Heilemann and Halperin at least acknowledged that Benghazi “was a horrendous failure on the part of the administration,” but they argued that “Romney had distracted attention and scrutiny away from the White House. A potentially brutal blow to the president had been deflected by the man who hoped to replace him.”

Then, Romney got burned again in the presidential debates when he accused President Obama of waffling on whether the Benghazi attacks were an “act of terror” or the result of spontaneous protests provoked by the “Innocence of Muslims” film. Candy Crowley, the moderator, just happened to have a copy of Obama’s September 12th Rose Garden speech at the ready when Obama called out, “Get the transcript.” “He did in fact call it an ‘act of terror,’” she replied. “It did, as well…take two weeks or so for the whole idea of there being a riot out there about this tape, to come out, you’re correct about that,”intercededCrowley. Romney accurately responded that “The administration indicated this was a reaction to a video and was a spontaneous reaction. It took them a long time to say this was a terrorist act by a terrorist group.”

Romney felt burned by the debate incident, even though he was correct in his claim. But, “After those two occasions, he was never going to get near it again,” Halperin told O’Reilly.  

“In Obama’s Rose Garden remarks on September 12 and two other speeches, the president had used the phrase ‘acts of terror’ in the context of Benghazi,” wrote Halperin and Heilemann in their book. “But on three other occasions when he was asked directly whether the attack was the work of terrorists, he had declined to say yes—fueling charges from the right that the administration was seeking to limit the president’s political exposure.” But this is an incomplete telling of the events as they occurred.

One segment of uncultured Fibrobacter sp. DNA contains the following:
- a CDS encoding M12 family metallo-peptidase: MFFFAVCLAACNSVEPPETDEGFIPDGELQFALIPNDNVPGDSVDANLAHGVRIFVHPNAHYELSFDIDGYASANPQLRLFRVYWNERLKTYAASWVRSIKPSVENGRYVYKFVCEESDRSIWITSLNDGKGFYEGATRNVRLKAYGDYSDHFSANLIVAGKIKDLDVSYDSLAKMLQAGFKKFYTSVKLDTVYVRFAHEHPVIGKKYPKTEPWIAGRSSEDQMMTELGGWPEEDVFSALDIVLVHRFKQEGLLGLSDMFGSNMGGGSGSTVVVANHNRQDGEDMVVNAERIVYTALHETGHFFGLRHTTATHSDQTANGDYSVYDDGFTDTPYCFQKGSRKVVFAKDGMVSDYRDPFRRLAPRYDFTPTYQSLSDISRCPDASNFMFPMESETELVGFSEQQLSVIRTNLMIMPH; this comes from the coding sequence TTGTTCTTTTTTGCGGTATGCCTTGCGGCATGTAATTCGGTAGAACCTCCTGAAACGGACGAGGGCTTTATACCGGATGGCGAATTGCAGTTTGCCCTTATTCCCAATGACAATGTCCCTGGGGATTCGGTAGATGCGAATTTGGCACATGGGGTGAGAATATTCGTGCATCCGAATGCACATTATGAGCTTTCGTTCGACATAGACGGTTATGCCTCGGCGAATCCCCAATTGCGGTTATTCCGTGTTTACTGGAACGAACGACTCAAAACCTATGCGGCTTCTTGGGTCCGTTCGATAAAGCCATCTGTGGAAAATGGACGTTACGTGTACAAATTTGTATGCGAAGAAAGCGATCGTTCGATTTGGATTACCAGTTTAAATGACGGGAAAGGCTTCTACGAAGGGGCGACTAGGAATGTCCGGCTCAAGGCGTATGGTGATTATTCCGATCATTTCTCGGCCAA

“No acts of terror will ever shake the resolve of this great nation, alter that character, or eclipse the light of the values that we stand for,” said Obama in his Rose Gardenspeech. His next sentence was, “Today we mourn four more Americans who represent the very best of the United States of America.” If there was no additional information available, one could argue that Obama was accurate in his claim of having acknowledged that it was an “act of terror,” which is, however,legally distinguishablefrom an “act of terrorism” or a “terrorist act.”

But Obama then went on CBS “60 Minutes” and addressed a direct question about what he meant that day: he refused to call it a terrorist attack. 

Steve Kroft: Mr. President, this morning you went out of your way to avoid the use of the word terrorism in connection with the Libya attack. Do you believe that this was a terrorist attack?

Barack Obama: Well it’s too early to know exactly how this came about, what group was involved, but obviously it was an attack on Americans.

That part of the “60 Minutes” segment was held back by the producers until November 4, 2012, two days before the presidential election. Double Down doesn’t even mention this blatant act of media bias, although it does mention the interview as a whole.
Copyright ©2013